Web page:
Recording of November 2007: Exodus: 30th Anniversary Edition
Island 314 586 408-2 (CD). 2007. Bob Marley & the Wailers, prods.; Karl Pitterson, eng.; Guy Bidmead, Terry Barham, asst. engs.; Chris Blackwell, Aston Barrett, Karl Pitterson, mix. AAD? TT: 37:18
What kind of record would you make if someone had just tried to assassinate you? How would that kind of event be reflected in the music? Would the prevailing emotions of the music be bitterness? Fear? A seething desire for revenge?
Those were the questions surrounding Bob Marley in London from January through April 1977, when he and his band/family group, The Wailers, recorded their fifth album for Island Records, Exodus. Named "Album of the Century" by Time in 1999, this masterpiece has now turned 30, and has occasioned yet another reissue blitz.
On December 3, 1976, gunmen broke into Marley's compound on Hope Road, in Kingston, Jamaica, and wounded Marley and three of his entourage, including his wife, Rita, who had a bullet lodged between her skull and scalp. The gunmen had emerged from the ongoing strife between the island nation's two warring political factions, the People's National Party and the Jamaican Labour Party, which, by 1976, had turned Jamaica into a war zone. Although both sides were keen to exploit one of Jamaica's leading celebrities, Marley had hewn to a course of carefully cultivated neutrality. But when a long-planned concert called Smile Jamaica seemed to be in support of Prime Minister Michael Manley's PNP Party, assumptions were made and Marley was attacked. Although he played the show bandaged and in pain, the singer-songwriter-guitarist left immediately afterward, first for the Bahamas, then on to London.
Once ensconced in a house on Oakley Street, in Chelsea, Marley and the band began work at two London studios. In Bob Marley & The Wailers: Exodus (Weidenfeld & Nicolson, London, 2007), a book of photos and reminiscences that's being published as part of the album's 30th anniversary, Vivien Goldman, who worked as an Island PR person at the time, calls the project "a defiant exorcism" and a "survival narrative...a strategic, spiritual self-help manual on surviving conflict and betrayal and attaining happiness." While that may be overstating the case, Exodus has an undeniable emotional trajectory that begins with the brooding, darker-tinged songs "Guiltiness" and "The Heathen."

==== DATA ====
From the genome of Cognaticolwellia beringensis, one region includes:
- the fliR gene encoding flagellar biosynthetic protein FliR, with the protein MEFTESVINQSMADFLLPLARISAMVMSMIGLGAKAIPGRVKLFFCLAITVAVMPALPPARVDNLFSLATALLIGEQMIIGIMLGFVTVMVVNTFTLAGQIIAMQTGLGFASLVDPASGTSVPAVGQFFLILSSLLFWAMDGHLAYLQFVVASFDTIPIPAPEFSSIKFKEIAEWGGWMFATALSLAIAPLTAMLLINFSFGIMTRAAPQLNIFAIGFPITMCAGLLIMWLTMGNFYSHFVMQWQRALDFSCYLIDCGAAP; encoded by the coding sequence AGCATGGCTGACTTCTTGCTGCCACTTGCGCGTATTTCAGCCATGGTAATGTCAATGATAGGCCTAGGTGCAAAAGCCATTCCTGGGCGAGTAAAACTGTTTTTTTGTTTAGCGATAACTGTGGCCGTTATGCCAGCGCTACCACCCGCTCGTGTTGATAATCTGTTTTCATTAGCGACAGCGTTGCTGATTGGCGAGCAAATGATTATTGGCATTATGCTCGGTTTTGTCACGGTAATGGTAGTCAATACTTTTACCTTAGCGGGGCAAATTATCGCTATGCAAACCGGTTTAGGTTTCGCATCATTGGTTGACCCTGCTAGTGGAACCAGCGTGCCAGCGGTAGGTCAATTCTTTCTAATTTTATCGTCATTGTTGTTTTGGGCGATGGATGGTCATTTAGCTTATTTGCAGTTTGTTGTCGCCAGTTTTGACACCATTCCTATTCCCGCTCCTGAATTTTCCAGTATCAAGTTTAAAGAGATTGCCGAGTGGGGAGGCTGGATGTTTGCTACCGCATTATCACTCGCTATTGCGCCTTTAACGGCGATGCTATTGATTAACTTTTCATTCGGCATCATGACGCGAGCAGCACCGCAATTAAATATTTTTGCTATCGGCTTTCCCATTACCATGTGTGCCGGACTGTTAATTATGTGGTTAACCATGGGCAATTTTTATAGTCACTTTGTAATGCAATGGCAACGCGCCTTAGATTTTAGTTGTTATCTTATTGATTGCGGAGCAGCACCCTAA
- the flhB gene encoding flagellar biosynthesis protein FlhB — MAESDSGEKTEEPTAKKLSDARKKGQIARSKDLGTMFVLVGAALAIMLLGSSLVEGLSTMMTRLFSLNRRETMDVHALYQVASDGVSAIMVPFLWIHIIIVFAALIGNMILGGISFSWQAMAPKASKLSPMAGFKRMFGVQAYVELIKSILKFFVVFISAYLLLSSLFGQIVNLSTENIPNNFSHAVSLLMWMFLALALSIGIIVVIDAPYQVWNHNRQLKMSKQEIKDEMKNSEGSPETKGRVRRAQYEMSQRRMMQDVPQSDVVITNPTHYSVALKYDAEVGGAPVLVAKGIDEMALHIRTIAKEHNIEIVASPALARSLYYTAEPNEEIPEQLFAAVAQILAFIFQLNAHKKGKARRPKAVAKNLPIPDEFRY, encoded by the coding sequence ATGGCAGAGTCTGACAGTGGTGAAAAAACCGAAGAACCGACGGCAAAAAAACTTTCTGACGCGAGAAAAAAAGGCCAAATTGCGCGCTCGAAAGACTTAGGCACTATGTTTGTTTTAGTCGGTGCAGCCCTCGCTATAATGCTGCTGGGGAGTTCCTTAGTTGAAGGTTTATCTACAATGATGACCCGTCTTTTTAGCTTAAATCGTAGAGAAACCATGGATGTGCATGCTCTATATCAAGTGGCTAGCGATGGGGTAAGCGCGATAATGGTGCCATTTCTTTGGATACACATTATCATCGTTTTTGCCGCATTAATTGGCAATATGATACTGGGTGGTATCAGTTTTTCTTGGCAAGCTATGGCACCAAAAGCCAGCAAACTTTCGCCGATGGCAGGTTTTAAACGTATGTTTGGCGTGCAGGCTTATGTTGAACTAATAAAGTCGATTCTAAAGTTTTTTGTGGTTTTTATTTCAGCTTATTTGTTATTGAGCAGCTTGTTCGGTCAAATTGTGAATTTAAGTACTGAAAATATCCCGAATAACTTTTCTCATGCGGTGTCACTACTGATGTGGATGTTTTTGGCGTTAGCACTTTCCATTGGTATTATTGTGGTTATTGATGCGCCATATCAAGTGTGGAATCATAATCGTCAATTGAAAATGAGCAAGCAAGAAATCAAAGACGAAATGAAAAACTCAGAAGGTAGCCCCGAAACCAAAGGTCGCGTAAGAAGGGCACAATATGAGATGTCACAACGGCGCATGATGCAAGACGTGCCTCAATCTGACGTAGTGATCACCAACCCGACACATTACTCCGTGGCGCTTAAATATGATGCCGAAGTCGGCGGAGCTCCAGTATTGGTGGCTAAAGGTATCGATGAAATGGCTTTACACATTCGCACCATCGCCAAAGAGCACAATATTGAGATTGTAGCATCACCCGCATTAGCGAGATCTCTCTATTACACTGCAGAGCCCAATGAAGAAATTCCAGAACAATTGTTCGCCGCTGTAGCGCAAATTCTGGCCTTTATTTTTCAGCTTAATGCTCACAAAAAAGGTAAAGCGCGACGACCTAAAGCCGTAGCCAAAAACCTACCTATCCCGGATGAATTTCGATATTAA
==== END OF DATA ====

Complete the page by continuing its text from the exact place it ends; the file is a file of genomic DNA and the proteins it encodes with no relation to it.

The universality of Exodus—what's made it not only reggae's holy grail, but an achievement that music fans of all stripes can relate to—lies in the joy inherent in much of the music that follows. This is pop in the best sense of that often-maligned term, made even more miraculous given the unsettled circumstances surrounding its creation. Exodus contains Marley's most magnificent melodies and most personal lyrics. While the personal struggles audible in the record's first half are hard to ignore, and the music they're couched in is strong and distinct, it's the warm, confident rush of the album's final six songs, beginning with the title track, that feel like blood rushing into a limb that has fallen asleep, and shoot the album into a creative stratosphere few have ever dreamed of reaching.